Subscribe for 33¢ / day
Cambridge football state championship game

Cambridge football players celebrate after winning the state title on Friday.

Jenn March, Special to The Post-Star

SYRACUSE — Colton Dean was only kidding, but he had envisioned hurdling a defender for a touchdown in Friday’s Class D state football championship at the Carrier Dome.

Cambridge’s big senior fullback did just that in the fourth quarter — putting an exclamation point on the Indians’ second straight state title.

“I had been joking around with my teammates that I’m gonna jump someone today, because when I run through the hole, everybody dives at my ankles,” said Dean, whose 9-yard touchdown run with 4:50 left sealed Cambridge’s 26-14 victory over Maple Grove.

“Never once when I said that was I being serious about it, but — instant reaction — I saw the kid on the ground so I jumped him,” he added, referring to Red Dragons defender Zach Fischer, who dove for Dean’s legs at the goal line.

“He told me on the way here that he had daydreamed twice about hurdling over a guy,” senior lineman Max Hoffer said. “I think he was preparing for that.”

Putting the ball in the hands of the 6-foot-2, 225-pound Dean — and fellow running backs Tommy English and Tyler Linendoll — was Cambridge’s entire plan in the fourth quarter: pound the ball and burn clock.

The decisive drive — 68 yards on 14 punishing rushes — came after Maple Grove had returned an interception to pull within 19-14, and chewed nearly six minutes off the clock.

The Indians rode the backs of their offensive line — particularly the right side of Hoffer, Nate Genevick and tight end Brenden Holcomb — which allowed Cambridge to rush for 279 yards and wear down the Red Dragons.

“We just stayed behind them that whole drive and said, ‘Here we come, stop us if you can,’” Indians head coach Doug Luke said. “There was no strategy, we were just going to run it right at them.”

“Our line, that was everything,” Dean said. “Our offensive and defensive lines set the tone for the whole game. Maple Grove was really good at crashing down on the plays, but I had those initial holes at the beginning where we could still get those 3-4 yards per carry. I love the group of guys we’re playing with.”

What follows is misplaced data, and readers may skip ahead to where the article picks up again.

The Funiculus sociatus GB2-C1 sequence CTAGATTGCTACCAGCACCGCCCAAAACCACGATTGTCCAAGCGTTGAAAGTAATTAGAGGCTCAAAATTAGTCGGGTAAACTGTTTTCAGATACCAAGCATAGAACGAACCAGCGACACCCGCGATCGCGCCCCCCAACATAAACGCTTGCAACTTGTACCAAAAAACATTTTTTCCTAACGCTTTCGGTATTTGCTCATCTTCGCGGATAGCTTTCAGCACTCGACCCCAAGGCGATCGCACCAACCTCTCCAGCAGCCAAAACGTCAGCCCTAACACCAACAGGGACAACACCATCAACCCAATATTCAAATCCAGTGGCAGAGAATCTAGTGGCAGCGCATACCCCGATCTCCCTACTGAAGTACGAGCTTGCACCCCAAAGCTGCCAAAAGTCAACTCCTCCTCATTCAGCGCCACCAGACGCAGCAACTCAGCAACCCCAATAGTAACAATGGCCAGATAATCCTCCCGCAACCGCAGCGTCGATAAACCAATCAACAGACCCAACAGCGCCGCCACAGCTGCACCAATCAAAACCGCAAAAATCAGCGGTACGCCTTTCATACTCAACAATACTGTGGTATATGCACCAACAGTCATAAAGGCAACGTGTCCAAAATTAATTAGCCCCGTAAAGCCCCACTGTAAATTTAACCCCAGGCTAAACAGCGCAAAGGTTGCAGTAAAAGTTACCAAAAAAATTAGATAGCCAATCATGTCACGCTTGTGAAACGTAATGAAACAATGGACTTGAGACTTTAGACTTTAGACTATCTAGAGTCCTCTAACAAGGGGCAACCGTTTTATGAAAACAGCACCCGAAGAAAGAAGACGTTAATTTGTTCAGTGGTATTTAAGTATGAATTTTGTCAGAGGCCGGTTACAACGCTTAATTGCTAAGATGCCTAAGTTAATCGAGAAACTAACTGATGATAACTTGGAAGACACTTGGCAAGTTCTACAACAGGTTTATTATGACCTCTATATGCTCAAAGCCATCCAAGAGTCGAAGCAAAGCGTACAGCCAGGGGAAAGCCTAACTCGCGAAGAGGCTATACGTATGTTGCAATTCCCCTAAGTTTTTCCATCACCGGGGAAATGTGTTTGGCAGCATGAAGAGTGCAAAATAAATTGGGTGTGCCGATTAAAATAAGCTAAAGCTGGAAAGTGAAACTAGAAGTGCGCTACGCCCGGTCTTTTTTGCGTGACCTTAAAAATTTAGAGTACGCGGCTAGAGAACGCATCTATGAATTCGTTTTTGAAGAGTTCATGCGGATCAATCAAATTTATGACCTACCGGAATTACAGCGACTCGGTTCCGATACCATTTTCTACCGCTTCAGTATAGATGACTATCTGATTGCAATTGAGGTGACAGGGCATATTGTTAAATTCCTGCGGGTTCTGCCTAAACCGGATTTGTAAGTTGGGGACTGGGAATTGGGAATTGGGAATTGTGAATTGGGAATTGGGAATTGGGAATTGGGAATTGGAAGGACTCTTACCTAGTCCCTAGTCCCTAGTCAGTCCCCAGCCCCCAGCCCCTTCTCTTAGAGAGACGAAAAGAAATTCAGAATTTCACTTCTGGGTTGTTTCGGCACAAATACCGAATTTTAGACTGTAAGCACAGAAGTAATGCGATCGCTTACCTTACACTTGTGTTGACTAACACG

On his game-sealing touchdown, Dean ran untouched through a huge hole, part of his game-high 78 yards on 18 carries.

“That feels great as a lineman because if there’s a huge hole, that means we did our job,” Hoffer said. “You’re not always out front lead-blocking, but as long as you get your guy and open the hole a little bigger, we know our backs will make guys miss or run guys over.”

The Indians’ offensive front, which averages 250 pounds, proved too much for Maple Grove over the course of the game.

“They’re huge — that is one big football team right there, they just wore us down,” Red Dragons head coach Curt Fischer said. “Their physicality and their size wore us down, without a doubt. … In every part of the game, they’re just so big, and physically our kids were just getting beat up.”

“We take a lot of pride in what we do,” said Genevick, the Indians’ 6-3, 245-pound junior guard. “Coach (Chad) Burr always says to play with a lot of pride and a lot of heart, and you’ll come out with a victory.”

“We knew we had to finish the game,” Hoffer said. “We were up, but not by enough. We knew we had to take time off the clock and score a touchdown. And that’s just what we did, pound the ball with our good running backs — Colton, Tommy and Tyler — running the ball hard. We get a good push and they get that 5 yards and the clock’s still running — that’s exactly what we needed.”

Follow Pete Tobey on Twitter @PTobeyPSVarsity and check out his blogs on poststar.com.

1
0
0
0
0

reporter

Covering high school and minor-league sports in Section II since 1989. SUNY Plattsburgh grad. Colleen's lesser half. Three amazing young people call me Dad. Fan of Philadelphia Eagles, New York Rangers and Mets, and Syracuse Orange.

Load comments